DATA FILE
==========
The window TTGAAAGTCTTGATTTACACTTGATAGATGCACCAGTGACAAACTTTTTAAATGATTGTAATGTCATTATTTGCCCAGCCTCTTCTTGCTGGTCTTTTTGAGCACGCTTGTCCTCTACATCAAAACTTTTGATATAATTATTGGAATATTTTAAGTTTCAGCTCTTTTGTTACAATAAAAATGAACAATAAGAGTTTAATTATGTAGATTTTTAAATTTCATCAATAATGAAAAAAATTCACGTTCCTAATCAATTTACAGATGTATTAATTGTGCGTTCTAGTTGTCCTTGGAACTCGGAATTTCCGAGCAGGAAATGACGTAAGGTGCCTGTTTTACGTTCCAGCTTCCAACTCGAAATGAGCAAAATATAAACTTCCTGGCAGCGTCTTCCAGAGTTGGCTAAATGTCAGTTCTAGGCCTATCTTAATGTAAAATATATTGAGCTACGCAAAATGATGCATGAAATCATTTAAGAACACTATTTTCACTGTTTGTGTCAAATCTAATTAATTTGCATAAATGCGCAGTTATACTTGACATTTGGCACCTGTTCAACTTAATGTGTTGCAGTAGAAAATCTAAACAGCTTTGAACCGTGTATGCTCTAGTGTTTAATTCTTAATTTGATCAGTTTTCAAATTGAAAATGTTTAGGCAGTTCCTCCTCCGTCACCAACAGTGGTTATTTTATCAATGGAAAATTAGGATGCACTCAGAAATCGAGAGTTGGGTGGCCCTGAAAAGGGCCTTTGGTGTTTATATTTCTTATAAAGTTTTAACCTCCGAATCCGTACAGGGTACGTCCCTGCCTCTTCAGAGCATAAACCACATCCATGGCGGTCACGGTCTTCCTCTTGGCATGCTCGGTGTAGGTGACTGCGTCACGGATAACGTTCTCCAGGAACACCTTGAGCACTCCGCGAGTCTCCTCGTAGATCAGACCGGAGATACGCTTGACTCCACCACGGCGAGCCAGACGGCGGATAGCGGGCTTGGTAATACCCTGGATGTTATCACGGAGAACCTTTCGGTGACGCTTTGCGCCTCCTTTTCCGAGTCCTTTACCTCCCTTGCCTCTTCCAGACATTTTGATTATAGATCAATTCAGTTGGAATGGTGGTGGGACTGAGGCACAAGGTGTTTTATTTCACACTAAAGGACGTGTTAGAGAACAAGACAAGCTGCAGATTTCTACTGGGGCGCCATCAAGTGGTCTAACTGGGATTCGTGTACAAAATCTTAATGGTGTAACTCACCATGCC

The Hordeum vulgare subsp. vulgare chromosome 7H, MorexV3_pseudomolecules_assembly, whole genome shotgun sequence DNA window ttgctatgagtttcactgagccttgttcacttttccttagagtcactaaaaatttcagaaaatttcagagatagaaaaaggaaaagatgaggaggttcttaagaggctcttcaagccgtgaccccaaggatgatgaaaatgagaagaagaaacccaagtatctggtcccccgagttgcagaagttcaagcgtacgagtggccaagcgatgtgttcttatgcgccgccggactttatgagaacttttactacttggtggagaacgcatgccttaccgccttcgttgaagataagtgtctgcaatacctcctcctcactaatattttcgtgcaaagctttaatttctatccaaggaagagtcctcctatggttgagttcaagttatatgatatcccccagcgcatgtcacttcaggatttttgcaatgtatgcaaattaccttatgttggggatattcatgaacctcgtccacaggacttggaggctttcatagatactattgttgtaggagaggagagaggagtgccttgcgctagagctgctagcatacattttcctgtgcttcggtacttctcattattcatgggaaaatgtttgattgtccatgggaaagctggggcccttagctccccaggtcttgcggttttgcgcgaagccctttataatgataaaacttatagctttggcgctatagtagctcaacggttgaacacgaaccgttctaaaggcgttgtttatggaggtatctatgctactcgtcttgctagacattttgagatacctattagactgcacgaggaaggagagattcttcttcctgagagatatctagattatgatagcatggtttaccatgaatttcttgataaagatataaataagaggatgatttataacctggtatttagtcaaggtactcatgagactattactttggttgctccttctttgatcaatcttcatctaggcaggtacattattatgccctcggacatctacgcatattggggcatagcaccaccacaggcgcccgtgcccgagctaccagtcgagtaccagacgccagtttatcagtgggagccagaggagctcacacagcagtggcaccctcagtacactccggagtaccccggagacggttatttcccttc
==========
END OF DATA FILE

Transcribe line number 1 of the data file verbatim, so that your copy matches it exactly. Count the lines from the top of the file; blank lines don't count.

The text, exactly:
The window TTGAAAGTCTTGATTTACACTTGATAGATGCACCAGTGACAAACTTTTTAAATGATTGTAATGTCATTATTTGCCCAGCCTCTTCTTGCTGGTCTTTTTGAGCACGCTTGTCCTCTACATCAAAACTTTTGATATAATTATTGGAATATTTTAAGTTTCAGCTCTTTTGTTACAATAAAAATGAACAATAAGAGTTTAATTATGTAGATTTTTAAATTTCATCAATAATGAAAAAAATTCACGTTCCTAATCAATTTACAGATGTATTAATTGTGCGTTCTAGTTGTCCTTGGAACTCGGAATTTCCGAGCAGGAAATGACGTAAGGTGCCTGTTTTACGTTCCAGCTTCCAACTCGAAATGAGCAAAATATAAACTTCCTGGCAGCGTCTTCCAGAGTTGGCTAAATGTCAGTTCTAGGCCTATCTTAATGTAAAATATATTGAGCTACGCAAAATGATGCATGAAATCATTTAAGAACACTATTTTCACTGTTTGTGTCAAATCTAATTAATTTGCATAAATGCGCAGTTATACTTGACATTTGGCACCTGTTCAACTTAATGTGTTGCAGTAGAAAATCTAAACAGCTTTGAACCGTGTATGCTCTAGTGTTTAATTCTTAATTTGATCAGTTTTCAAATTGAAAATGTTTAGGCAGTTCCTCCTCCGTCACCAACAGTGGTTATTTTATCAATGGAAAATTAGGATGCACTCAGAAATCGAGAGTTGGGTGGCCCTGAAAAGGGCCTTTGGTGTTTATATTTCTTATAAAGTTTTAACCTCCGAATCCGTACAGGGTACGTCCCTGCCTCTTCAGAGCATAAACCACATCCATGGCGGTCACGGTCTTCCTCTTGGCATGCTCGGTGTAGGTGACTGCGTCACGGATAACGTTCTCCAGGAACACCTTGAGCACTCCGCGAGTCTCCTCGTAGATCAGACCGGAGATACGCTTGACTCCACCACGGCGAGCCAGACGGCGGATAGCGGGCTTGGTAATACCCTGGATGTTATCACGGAGAACCTTTCGGTGACGCTTTGCGCCTCCTTTTCCGAGTCCTTTACCTCCCTTGCCTCTTCCAGACATTTTGATTATAGATCAATTCAGTTGGAATGGTGGTGGGACTGAGGCACAAGGTGTTTTATTTCACACTAAAGGACGTGTTAGAGAACAAGACAAGCTGCAGATTTCTACTGGGGCGCCATCAAGTGGTCTAACTGGGATTCGTGTACAAAATCTTAATGGTGTAACTCACCATGCC